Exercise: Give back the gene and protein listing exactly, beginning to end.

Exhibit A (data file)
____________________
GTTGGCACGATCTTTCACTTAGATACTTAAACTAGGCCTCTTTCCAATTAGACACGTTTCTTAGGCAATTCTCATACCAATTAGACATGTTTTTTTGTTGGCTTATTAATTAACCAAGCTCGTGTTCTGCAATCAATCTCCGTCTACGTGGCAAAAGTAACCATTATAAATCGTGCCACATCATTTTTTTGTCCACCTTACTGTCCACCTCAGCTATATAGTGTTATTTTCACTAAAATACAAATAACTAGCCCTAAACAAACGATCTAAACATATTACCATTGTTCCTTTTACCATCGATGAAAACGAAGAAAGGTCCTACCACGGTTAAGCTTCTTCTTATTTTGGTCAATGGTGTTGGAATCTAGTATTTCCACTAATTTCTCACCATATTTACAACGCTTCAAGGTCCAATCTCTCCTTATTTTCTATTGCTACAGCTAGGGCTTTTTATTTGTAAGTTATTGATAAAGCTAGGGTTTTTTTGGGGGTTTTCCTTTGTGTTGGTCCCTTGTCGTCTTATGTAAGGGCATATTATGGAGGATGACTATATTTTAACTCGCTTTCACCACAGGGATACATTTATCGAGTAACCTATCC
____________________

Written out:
GTTGGCACGATCTTTCACTTAGATACTTAAACTAGGCCTCTTTCCAATTAGACACGTTTCTTAGGCAATTCTCATACCAATTAGACATGTTTTTTTGTTGGCTTATTAATTAACCAAGCTCGTGTTCTGCAATCAATCTCCGTCTACGTGGCAAAAGTAACCATTATAAATCGTGCCACATCATTTTTTTGTCCACCTTACTGTCCACCTCAGCTATATAGTGTTATTTTCACTAAAATACAAATAACTAGCCCTAAACAAACGATCTAAACATATTACCATTGTTCCTTTTACCATCGATGAAAACGAAGAAAGGTCCTACCACGGTTAAGCTTCTTCTTATTTTGGTCAATGGTGTTGGAATCTAGTATTTCCACTAATTTCTCACCATATTTACAACGCTTCAAGGTCCAATCTCTCCTTATTTTCTATTGCTACAGCTAGGGCTTTTTATTTGTAAGTTATTGATAAAGCTAGGGTTTTTTTGGGGGTTTTCCTTTGTGTTGGTCCCTTGTCGTCTTATGTAAGGGCATATTATGGAGGATGACTATATTTTAACTCGCTTTCACCACAGGGATACATTTATCGAGTAACCTATCC